In the February issue of ‘Plant Pathology’, Senior Editor Matt Dickinson highlighted two new papers reflecting the power of Next Generation Sequencing in harvesting new data from historic plant isolates: Powdery Mildew in Cherry and Plantain Virus X. In this blog, we hear first-hand how Plantain Virus X was first discovered and characterised in the UK, and how its presence across the world and in multiple hosts has been pieced together.
Viruses in Plants, from Symptoms to Sequence (Adrian Fox, Plant Virologist, FERA Science, UK)
“The origins of plant virology as a subject date to the late 1800s, but the subject really came into its own in the 1930s with the publication of the first comprehensive text on plant virus diseases by Kenneth Manley Smith. Although sequencing technology had been developed throughout the 1960s, the first UK plant virus description using Sanger sequencing was in the mid-1990s. High Throughput Sequencing (HTS), or Next Generation Sequencing, emerged as a diagnostic technology out of the Human Genome project, and for the last decade it has been increasingly used in plant pathology and other plant sciences applications as a technique. The use of this technology for supporting plant virus diagnostics has largely focused on difficult-to-diagnose cases due to the non-targeted nature of the method, allowing the presence of previously unknown viruses to be revealed. However, recently there has been an increased interest in revisiting historical virus isolates collected during the “pre-sequencing” era, before HTS or even Sanger sequencing were routinely in use.”
Before the era of sequencing, the skills of virologists entailed mechanical plant inoculations, serological studies and electron microscopy to confirm that virus particles were the likely casual pathogen.
Discovering plantain virus X (John Hammond, Plant Virologist, United States National Arboretum, USDA-ARS)
“I examined the viruses naturally occurring in Plantago species in England for my doctoral research at the John Innes Institute in Norwich, collecting many samples – mainly of P. lanceolata, from outside my home town of Cambridge, where my supervisor, Roger Hull had earlier observed affected plants, and around Norwich. Additional samples were generously collected by a number of virologists and extension agents from other parts of the country.
Plantain virus X (PlVX) was the most commonly, and widely, occurring of the eight viruses I detected. Although I was able to perform biological, serological, and biophysical characterizations of PlVX, and perform rudimentary solution hybridization to demonstrate that PlVX was distinct from potato virus X, this was before the days when genome sequencing was a practical part of virus characterization. On the basis of the contemporary knowledge, PlVX was accepted as a species (initially misnamed as ‘Plantago virus X’) of the ‘Potexvirus group’ in 1982.
After many virus genomes had been sequenced, availability of genomic sequence became one of the criteria for recognition of newly-discovered viruses as novel species, and proposals were made to abolish a number of potexvirus species lacking adequate genomic sequence. Fortunately, I was a member of the then ‘Flexiviridae Study Group’ of the ICTV, and requested time to identify PlVX-infected material in order to generate adequate sequence data to preserve it as a recognized member of the genus Potexvirus. (Or possibly, to demonstrate synonymy with Plantago asiatica mosaic virus [PlAMV], with which I was working at the time, and which had been described in the Russian Far East at around the same time as I was working on PlVX).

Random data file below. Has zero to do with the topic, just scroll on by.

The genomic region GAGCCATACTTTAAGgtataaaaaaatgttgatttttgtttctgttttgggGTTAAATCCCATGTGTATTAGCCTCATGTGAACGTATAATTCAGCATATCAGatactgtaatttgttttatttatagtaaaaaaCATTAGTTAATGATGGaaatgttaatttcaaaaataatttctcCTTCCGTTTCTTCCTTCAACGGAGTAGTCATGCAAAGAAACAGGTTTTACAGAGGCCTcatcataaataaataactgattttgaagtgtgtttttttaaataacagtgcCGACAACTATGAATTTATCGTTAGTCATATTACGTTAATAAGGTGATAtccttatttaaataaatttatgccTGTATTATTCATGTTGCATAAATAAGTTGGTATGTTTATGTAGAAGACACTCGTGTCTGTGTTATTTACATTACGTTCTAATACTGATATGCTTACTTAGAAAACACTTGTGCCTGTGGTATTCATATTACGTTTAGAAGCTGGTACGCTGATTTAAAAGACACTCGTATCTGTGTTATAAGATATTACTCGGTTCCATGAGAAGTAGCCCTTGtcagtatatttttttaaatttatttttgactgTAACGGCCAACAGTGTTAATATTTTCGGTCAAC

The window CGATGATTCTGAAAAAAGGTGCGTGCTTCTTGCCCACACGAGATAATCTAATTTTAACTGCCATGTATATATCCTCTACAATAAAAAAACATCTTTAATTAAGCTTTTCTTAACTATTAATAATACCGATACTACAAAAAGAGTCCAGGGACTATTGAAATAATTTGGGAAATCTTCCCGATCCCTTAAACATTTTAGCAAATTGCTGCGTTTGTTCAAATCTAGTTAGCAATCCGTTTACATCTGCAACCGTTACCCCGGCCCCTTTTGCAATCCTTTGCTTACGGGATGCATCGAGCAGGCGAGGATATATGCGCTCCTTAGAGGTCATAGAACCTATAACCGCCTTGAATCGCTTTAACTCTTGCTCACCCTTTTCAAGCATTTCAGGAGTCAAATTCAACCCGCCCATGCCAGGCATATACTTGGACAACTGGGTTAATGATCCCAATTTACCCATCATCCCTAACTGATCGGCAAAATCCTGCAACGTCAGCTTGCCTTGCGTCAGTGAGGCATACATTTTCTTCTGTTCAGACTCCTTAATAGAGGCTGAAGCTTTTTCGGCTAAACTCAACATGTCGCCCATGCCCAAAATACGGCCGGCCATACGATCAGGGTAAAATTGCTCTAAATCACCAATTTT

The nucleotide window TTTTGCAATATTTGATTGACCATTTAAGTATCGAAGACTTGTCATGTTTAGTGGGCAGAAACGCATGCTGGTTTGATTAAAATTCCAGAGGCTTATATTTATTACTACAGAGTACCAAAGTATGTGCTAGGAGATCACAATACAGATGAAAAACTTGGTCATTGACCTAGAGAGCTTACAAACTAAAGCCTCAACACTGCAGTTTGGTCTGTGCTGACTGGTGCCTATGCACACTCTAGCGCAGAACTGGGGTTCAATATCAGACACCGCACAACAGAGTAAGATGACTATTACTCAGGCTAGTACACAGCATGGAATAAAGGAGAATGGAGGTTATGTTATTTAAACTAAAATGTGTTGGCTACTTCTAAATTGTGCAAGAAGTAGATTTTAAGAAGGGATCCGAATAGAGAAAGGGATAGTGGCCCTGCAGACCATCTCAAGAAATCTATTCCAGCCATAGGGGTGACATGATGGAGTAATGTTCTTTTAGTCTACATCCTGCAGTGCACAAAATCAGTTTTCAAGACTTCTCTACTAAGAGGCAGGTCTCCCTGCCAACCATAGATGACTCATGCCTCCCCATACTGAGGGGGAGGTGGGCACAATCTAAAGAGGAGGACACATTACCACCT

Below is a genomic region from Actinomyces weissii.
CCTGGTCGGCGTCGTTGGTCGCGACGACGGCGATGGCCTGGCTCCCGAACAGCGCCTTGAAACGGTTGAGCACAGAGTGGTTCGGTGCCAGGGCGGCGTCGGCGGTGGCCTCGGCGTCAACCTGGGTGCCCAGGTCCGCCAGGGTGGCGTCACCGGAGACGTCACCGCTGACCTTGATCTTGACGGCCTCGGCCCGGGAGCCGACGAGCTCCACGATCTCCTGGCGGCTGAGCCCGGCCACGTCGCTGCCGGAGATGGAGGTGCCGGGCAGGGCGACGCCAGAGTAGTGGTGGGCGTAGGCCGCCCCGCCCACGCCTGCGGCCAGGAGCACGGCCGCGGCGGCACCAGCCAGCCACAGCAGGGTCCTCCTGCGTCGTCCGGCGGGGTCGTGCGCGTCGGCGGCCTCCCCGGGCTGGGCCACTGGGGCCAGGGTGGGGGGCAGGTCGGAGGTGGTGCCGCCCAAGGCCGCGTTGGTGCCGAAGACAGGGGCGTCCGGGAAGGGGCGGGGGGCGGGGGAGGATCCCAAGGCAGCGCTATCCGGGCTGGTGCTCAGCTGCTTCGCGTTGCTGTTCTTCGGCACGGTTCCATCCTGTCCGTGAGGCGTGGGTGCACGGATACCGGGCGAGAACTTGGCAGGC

Unfortunately, the dried and frozen PlVX-infected leaf tissue, and purified virus, which I had left at the John Innes was discarded and destroyed following the dissolution of the Virus Department there. So, it was necessary to seek fresh infected plants in some of the areas where the originals had been collected, and to find collaborators to assist.”
John Hammond collected samples of P. lanceolata in various locations during visits to the UK from the US – driving to York from Devon or mailing samples collected around Cambridge. Adrian Fox and Ian Adams generated partial sequences from plants collected in Fulbourn in 2018, positive for PIVX.
Luckily, “Adrian found that the virus collection at the University of Warwick included dried tissue of two of my original isolates from 1976 and 1977, which I had completely forgotten had been requested by the late Alan Brunt while I was still a doctoral candidate at the John Innes.”
“I had also talked with Marleen Botermans, of the Dutch NPPO, at a meeting in the US in August of 2018, and asked her if she would be interested to examine plants of P. lanceolata in the Netherlands, to see if there was a connection between PlVX and PlAMV, a major problem in the lily bulb and cut-flower industry. From there the collaboration grew, when the sequences determined from the original PlVX samples, and from P. lanceolata in the Netherlands, was found to have such a high degree of identity with another recognized potexvirus species, Actinidia virus X (AVX).
I am very pleased to see the first virus which I characterized now fully sequenced and retained as an approved species, and to have been a part of a multinational effort with a wonderful group of collaborators; I hope that this work will inspire others to obtain sequence data from other old virus cultures maintained in collections, and especially isolates which have been well-characterized biologically but have not been fully classified.”
TITLE IMAGE: The site at which PIVX-infected Plantain samples were collected by John Hammond in 2018 and the 1970s. Overlaid are images of P. lanceolata, a cross section of PIVX-infected plant tissue and at a higher magnification (note, electron micrographs were not taken from infected Plantain leaves). All images used with permission of the authors.